The Cannes 70th anniversary photo call.

HORCAJUELO/EPA/REX/Shutterstock

And Mexico’s Three Amigos, with no feature films in the selection, came together for the 70th anniversary. Guillermo del Toro gave a memorable speech, Alfonso Cuaron gave an 80-minute master class, and Alejandro González Iñárritu wowed the lucky few who were able to nab slots at his off-site installation “Carne y Arena,” a huge advance of the craft of VR.

If Netflix Came For Oscar Buzz, They’re Disappointed

While the mighty disruptor dominated the media coverage and threw a studio-scale villa party in the hills above Cannes, the real question is what Hollywood’s biggest content provider wanted to get out of the festival. Public relations were a nightmare, as Netflix generated more negative than positive press and audiences booed the logo on their two competition films, Noah Baumbach’s “The Meyerowitz Stories” and Bong Joon Ho’s “Okja” — both were well-received but won no prizes. Cannes director Thierry Fremaux negotiated directly with producers Scott Rudin and Plan B respectively, choosing to book two veteran festival auteurs, not two Netflix movies. But after French exhibitors protested, he’ll have to insist on theater bookings for his selections next year.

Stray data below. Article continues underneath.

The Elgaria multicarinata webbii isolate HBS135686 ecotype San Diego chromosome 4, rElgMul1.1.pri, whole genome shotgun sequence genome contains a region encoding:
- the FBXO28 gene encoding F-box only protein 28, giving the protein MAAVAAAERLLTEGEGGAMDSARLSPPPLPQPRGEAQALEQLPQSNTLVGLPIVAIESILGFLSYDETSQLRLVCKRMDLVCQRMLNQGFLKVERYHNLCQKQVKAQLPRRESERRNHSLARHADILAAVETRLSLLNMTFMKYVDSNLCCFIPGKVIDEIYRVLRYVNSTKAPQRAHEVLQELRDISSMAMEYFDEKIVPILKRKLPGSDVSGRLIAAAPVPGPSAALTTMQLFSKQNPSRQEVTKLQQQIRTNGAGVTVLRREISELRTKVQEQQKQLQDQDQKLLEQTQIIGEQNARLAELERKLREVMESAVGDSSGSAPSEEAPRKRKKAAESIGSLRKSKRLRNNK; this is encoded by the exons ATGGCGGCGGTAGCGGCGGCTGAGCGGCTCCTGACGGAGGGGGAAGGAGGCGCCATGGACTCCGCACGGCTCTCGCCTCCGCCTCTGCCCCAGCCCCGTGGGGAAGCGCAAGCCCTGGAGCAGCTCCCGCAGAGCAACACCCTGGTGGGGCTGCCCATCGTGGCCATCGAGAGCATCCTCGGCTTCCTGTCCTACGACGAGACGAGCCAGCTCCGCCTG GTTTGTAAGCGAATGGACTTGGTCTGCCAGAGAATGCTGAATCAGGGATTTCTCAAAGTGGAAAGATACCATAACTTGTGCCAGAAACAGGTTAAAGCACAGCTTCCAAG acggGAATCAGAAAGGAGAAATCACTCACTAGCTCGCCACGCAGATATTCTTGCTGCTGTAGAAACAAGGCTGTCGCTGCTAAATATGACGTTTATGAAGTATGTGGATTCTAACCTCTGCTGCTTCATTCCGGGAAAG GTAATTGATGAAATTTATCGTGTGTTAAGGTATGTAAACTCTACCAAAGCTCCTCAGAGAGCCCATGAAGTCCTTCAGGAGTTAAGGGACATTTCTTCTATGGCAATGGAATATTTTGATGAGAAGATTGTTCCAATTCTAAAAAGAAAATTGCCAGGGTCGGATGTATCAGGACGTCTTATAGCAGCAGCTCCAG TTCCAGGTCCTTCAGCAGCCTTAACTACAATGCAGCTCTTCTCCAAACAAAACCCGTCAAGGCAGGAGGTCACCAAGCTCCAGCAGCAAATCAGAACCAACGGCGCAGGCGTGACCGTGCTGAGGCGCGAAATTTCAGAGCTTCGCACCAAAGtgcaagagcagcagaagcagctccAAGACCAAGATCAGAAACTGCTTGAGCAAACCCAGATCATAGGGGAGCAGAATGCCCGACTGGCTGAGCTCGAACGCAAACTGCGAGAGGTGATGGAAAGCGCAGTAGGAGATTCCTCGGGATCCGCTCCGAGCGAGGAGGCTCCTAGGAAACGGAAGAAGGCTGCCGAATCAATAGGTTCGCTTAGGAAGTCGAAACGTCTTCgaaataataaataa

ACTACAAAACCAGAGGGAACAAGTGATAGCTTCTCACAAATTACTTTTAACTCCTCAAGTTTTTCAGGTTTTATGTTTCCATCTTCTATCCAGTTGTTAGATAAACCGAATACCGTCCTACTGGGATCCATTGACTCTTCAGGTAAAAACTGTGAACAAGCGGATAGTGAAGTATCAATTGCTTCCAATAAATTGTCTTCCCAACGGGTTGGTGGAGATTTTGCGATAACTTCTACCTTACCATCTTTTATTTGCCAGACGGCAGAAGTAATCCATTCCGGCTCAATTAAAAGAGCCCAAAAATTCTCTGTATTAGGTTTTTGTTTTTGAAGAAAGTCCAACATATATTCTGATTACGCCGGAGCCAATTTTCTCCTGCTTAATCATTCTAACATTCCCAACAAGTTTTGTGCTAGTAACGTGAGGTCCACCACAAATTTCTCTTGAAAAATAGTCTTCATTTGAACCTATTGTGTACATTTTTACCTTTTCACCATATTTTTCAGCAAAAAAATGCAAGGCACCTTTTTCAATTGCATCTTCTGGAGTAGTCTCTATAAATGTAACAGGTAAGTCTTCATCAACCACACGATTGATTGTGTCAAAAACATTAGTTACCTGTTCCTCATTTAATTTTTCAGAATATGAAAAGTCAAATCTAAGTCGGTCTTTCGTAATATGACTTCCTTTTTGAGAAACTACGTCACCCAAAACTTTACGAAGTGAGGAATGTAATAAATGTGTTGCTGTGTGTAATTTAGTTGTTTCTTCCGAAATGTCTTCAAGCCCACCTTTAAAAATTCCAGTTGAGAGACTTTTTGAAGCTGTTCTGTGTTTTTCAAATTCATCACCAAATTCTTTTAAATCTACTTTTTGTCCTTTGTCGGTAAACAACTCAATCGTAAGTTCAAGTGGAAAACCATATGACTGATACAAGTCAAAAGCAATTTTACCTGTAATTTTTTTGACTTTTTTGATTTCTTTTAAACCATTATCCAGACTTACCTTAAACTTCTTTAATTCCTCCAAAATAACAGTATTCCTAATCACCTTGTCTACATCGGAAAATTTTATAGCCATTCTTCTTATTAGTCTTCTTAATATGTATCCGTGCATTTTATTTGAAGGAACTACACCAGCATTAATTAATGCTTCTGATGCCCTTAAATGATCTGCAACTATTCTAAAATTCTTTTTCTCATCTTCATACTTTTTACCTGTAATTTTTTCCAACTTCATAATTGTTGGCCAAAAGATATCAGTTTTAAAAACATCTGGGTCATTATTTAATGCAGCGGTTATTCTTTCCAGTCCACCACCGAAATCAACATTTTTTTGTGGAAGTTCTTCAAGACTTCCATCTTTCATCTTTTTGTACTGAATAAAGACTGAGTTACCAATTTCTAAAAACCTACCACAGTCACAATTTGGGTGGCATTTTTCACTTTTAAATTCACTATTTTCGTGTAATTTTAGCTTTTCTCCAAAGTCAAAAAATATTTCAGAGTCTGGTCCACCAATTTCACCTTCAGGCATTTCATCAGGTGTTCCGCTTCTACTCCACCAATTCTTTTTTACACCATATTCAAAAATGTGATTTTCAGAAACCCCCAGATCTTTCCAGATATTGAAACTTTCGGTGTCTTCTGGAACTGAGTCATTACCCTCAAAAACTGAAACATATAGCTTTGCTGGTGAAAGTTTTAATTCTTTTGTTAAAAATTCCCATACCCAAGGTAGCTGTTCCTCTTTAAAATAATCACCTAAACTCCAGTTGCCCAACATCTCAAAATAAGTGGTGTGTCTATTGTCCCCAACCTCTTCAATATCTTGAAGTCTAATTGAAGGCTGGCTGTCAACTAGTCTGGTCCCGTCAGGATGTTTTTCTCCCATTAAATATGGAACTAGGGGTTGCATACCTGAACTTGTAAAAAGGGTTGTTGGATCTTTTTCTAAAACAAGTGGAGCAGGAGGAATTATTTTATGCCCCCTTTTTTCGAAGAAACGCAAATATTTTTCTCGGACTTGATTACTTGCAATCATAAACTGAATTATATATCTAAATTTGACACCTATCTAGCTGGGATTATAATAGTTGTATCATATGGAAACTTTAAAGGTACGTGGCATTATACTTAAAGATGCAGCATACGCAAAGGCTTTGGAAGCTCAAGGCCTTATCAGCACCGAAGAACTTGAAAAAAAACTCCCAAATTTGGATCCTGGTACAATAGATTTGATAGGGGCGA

Adam Sandler'The Meyerowitz Stories' photocall, 70th Cannes Film Festival, France - 21 May 2017

Adam Sandler and Ted Sarandos

James Gourley/REX/Shutterstock

Many players at Cannes are unhappy that Netflix is messing around in the movie business, but the streaming giant has installed itself between the two worlds. Chief Content Officer Ted Sarandos is running for the Academy board of governors and has no intention of not functioning inside the Hollywood movie business. Both “Okja” and “The Meyerowitz Stories” look great on the big screen and deliver strong online content with topline movie stars. But if Netflix was looking for a Cannes boost for potential Oscar contention, neither film is likely to register on that score.

READ MORE: Black Mirror’: Why Charlie Brooker Wrote ‘San Junipero’ To Screw with His Netflix Critics

If “The Meyerowitz Stories” had a conventional theatrical release building up to a full-on Oscar campaign, they might have been able to get Dustin Hoffman’s cranky artist and father a shot as supporting actor. But a day-and-date release in limited situations for a week is hardly going to do the trick. And political satire “Okja” is likely better off in the online realm; it could prove a feathered fish in theatrical release, neither family fare nor arthouse. Netflix doesn’t have to worry about these genre limitations.

The Kidman Effect